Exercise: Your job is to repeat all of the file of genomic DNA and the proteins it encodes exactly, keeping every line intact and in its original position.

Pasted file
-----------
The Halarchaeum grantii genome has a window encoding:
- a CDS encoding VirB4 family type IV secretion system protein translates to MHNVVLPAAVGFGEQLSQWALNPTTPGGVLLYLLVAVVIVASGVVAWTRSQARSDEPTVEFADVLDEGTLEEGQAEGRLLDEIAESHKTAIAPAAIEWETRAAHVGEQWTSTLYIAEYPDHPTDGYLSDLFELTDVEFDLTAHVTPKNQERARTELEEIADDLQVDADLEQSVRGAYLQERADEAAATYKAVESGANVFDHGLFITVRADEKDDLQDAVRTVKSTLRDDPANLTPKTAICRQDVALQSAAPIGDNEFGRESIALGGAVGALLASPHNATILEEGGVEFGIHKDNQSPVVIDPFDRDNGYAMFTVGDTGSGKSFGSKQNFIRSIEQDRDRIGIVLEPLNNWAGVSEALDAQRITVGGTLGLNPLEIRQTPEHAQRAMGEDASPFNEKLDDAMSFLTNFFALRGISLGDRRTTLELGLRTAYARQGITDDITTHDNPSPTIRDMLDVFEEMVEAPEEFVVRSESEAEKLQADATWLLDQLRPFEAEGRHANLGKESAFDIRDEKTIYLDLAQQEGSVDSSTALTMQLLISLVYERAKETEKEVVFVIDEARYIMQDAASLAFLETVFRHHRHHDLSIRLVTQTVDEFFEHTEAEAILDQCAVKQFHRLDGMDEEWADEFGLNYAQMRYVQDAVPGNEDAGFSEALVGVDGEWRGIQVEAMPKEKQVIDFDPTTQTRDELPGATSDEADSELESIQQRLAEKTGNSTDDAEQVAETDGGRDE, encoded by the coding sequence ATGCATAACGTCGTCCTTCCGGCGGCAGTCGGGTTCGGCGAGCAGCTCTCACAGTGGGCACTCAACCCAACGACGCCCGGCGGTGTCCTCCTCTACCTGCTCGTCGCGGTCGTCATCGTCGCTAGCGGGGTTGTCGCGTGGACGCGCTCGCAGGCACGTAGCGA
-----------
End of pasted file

The Halarchaeum grantii genome has a window encoding:
- a CDS encoding VirB4 family type IV secretion system protein translates to MHNVVLPAAVGFGEQLSQWALNPTTPGGVLLYLLVAVVIVASGVVAWTRSQARSDEPTVEFADVLDEGTLEEGQAEGRLLDEIAESHKTAIAPAAIEWETRAAHVGEQWTSTLYIAEYPDHPTDGYLSDLFELTDVEFDLTAHVTPKNQERARTELEEIADDLQVDADLEQSVRGAYLQERADEAAATYKAVESGANVFDHGLFITVRADEKDDLQDAVRTVKSTLRDDPANLTPKTAICRQDVALQSAAPIGDNEFGRESIALGGAVGALLASPHNATILEEGGVEFGIHKDNQSPVVIDPFDRDNGYAMFTVGDTGSGKSFGSKQNFIRSIEQDRDRIGIVLEPLNNWAGVSEALDAQRITVGGTLGLNPLEIRQTPEHAQRAMGEDASPFNEKLDDAMSFLTNFFALRGISLGDRRTTLELGLRTAYARQGITDDITTHDNPSPTIRDMLDVFEEMVEAPEEFVVRSESEAEKLQADATWLLDQLRPFEAEGRHANLGKESAFDIRDEKTIYLDLAQQEGSVDSSTALTMQLLISLVYERAKETEKEVVFVIDEARYIMQDAASLAFLETVFRHHRHHDLSIRLVTQTVDEFFEHTEAEAILDQCAVKQFHRLDGMDEEWADEFGLNYAQMRYVQDAVPGNEDAGFSEALVGVDGEWRGIQVEAMPKEKQVIDFDPTTQTRDELPGATSDEADSELESIQQRLAEKTGNSTDDAEQVAETDGGRDE, encoded by the coding sequence ATGCATAACGTCGTCCTTCCGGCGGCAGTCGGGTTCGGCGAGCAGCTCTCACAGTGGGCACTCAACCCAACGACGCCCGGCGGTGTCCTCCTCTACCTGCTCGTCGCGGTCGTCATCGTCGCTAGCGGGGTTGTCGCGTGGACGCGCTCGCAGGCACGTAGCGA